The Gadsden Arts Center & Museum is pleased to host Norman Rockwell in the 1960s, an exhibition of prints and tearsheets organized by the Norman Rockwell Museum in Stockbridge, Massachusetts, focusing on illustrations he created for magazines during that turbulent decade. In 1963, the artist ended his almost 5 decade-long association with The Saturday Evening Post and began to search for new artistic challenges. Rockwell left behind his beloved story-telling scenes popular in The Post and threw himself into the visual documentation of social issues and current events like school integration, the moon landing, and the murder of civil rights workers. Visit the Exhibition Page for more information and upcoming events associated with Norman Rockwell in the 1960s.
Gary Sczerbaniewicz creates small sculptural works that showcase hybrid architecture as the subject matter. His scale-model replicas of brick building fragments and brick masonry façade catalogue a range of vignettes that have been culled from his experience living in a rust-belt city for more than a decade. In this grouping of works, disconnected doors, blocked windows, shadows of staircases, collapsed walls, eroded rooflines, and bloated surfaces shrug off their originally designed roles and stand as petrified strata which seem to gently mock the beholder.
Leslie Wallace-Coon takes inspiration from everyday life, of the visible world of people, animals, and her surroundings. Her sculptures and bas-reliefs tell stories of the humorous contractions and extremes of relationships she witnesses between people and their pets. Domestic animals are an inspiration because of the humorous, physical, and “superimposed” human characteristics she sees in them. Her goal as an artist is to create work that compels the viewer to look, laugh, and become caught up the details. Wallace-Coon has work in public and private collections in the region and owns the Bowery Art Gallery in Apalachicola.
On display is the first of the four 2019 exhibitions from Gadsden Arts Artists Guild members. View work by Nancy Adams, Karole Curtis, Wendy Devarieux, Carole Fiore, Brenda Francis, Mark Georgiades, John R. L. Isaacs IV, Michele Tabor Kimbrough, Brenda B. Martin, William McKeown, Pam McLean, Kent Putnam, Roger Raepple, Maria A. Renzulli, Stephen Revell, Robert Dewitt Smith, Chuck Stannard, and Siroos Tamaddoni. The Gadsden Arts Center & Museum Artists Guild was formed to provide an opportunity for local and regional artists to exhibit their artwork year-round, participate in educational seminars and critiques, and volunteer their time helping with Gadsden Arts fundraising events and educational programming. The Guild has over 50 members who live throughout the region and work in a variety of mediums including glass, mixed media, oil, acrylic, watercolor, photography and pen & ink. Learn more about the Artists Guild here.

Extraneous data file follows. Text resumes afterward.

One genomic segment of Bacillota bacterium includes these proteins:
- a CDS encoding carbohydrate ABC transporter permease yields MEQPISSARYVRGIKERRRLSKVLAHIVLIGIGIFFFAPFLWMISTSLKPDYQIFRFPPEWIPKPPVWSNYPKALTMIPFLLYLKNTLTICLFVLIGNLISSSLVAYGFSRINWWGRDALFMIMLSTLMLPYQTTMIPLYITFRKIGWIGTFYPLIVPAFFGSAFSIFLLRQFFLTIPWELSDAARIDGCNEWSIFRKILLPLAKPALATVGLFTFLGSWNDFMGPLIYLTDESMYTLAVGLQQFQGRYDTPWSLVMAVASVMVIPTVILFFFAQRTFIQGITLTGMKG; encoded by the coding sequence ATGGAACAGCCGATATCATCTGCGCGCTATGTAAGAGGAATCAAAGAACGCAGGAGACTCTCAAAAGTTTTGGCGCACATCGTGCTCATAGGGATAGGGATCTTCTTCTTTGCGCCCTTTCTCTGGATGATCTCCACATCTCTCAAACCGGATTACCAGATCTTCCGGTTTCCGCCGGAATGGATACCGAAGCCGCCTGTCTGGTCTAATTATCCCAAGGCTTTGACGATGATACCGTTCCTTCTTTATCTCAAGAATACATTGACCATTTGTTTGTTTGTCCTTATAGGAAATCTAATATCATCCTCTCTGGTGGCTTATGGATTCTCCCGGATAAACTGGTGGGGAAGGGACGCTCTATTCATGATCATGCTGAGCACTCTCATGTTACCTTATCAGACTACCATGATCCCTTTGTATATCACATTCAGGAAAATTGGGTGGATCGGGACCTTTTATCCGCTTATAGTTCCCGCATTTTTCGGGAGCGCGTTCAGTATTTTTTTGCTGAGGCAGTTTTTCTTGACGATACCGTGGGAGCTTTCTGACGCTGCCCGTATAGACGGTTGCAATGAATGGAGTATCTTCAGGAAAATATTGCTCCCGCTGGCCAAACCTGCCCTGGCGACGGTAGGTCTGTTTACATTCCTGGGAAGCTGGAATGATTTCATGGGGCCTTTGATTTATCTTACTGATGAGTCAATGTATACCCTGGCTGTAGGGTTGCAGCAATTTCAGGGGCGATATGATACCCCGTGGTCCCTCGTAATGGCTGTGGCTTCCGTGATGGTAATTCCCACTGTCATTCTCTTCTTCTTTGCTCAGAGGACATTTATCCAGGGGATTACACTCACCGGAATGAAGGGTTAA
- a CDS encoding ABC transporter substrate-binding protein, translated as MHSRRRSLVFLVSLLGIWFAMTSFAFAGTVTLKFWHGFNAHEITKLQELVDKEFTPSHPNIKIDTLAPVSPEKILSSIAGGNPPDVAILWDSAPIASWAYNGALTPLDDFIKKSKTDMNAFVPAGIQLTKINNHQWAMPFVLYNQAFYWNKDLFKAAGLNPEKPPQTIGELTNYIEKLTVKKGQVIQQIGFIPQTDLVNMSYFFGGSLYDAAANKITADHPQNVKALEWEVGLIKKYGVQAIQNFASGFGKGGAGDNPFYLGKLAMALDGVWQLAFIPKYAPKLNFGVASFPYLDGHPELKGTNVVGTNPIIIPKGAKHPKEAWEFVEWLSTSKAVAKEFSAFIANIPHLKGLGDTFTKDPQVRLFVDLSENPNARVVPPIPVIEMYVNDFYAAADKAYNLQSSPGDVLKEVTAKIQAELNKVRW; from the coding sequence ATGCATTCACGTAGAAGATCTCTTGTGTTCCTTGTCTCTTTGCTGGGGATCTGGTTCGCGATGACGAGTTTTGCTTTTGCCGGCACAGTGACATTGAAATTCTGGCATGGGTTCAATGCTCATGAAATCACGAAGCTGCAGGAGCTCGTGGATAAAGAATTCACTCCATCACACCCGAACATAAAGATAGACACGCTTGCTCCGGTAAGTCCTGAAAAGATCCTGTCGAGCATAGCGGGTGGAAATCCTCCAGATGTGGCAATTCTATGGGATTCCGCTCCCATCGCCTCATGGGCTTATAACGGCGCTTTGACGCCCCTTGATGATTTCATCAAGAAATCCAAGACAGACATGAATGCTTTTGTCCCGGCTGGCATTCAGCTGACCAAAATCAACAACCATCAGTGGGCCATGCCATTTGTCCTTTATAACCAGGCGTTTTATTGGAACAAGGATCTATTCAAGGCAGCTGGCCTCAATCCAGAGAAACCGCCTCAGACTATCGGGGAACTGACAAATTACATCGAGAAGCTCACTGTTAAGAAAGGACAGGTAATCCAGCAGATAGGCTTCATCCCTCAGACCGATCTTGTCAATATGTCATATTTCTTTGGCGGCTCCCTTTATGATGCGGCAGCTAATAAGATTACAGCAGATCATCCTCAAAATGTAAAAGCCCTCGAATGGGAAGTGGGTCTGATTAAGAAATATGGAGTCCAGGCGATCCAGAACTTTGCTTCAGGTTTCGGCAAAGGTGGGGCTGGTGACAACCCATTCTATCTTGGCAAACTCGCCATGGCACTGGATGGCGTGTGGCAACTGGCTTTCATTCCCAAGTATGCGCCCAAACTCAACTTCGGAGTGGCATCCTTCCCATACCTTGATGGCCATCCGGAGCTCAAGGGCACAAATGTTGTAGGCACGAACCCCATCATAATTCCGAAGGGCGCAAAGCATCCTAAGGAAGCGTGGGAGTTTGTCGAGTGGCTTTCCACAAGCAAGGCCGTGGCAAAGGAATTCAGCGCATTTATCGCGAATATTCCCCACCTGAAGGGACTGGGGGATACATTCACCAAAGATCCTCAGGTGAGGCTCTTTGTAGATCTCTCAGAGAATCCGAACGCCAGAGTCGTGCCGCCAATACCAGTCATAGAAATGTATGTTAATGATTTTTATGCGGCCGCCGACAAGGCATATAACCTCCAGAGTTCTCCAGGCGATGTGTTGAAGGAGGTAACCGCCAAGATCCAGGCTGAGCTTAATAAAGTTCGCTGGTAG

In the 20th century, Coca-Cola became part of the fabric of American life. For over 70 years, Coca-Cola remained at a fixed 5¢ for a glass or bottle, which, combined with active advertising made it widely popular. For decades, the Coca-Cola corporation and bottlers distributed limited edition small scale die-cast iron trucks for advertising in communities. In addition to trucks, The Coca-Cola Company was featured on toys and games, dolls, trucks, bikes, scooters, trains, and board games. The trucks on display, some date from the 1930s, are on loan from one of the largest private collections in the region.
Nine significant works on paper by the most famous American Southern Vernacular artist, Thornton Dial, Sr., are on display in the Gadsden Arts Center & Museum’s Bates Permanent Collection Gallery. While Dial’s large-scale assemblages and sculptures have gained much attention, his drawings and paintings on paper have a particularly unifying style and concentration of subject matter. Most of these works feature women, often with an animal, like a tiger, fish, or bird, and speak to the relationships between men and women. His drawings are lyrical with female forms floating in space, twisting around tigers, executed in bold out-of-the-tube watercolors, or in soft charcoal and pencil lines. In his 2011 book exclusively about Dial’s works on paper, Bernard L. Herman writes that the first quality a viewer perceives when encountering Dial’s drawings, “is movement at once balletic and ballistic, where dance and power coalesce.” Learn more about Thornton Dial's work here.
Help us bring the magic of art to our community!
Copyright 2018, Gadsden Arts, Inc. All Rights Reserved.
All images of artwork are the sole property of the artist or the Gadsden Arts Center & Museum, and may not be reproduced or distributed without written permission.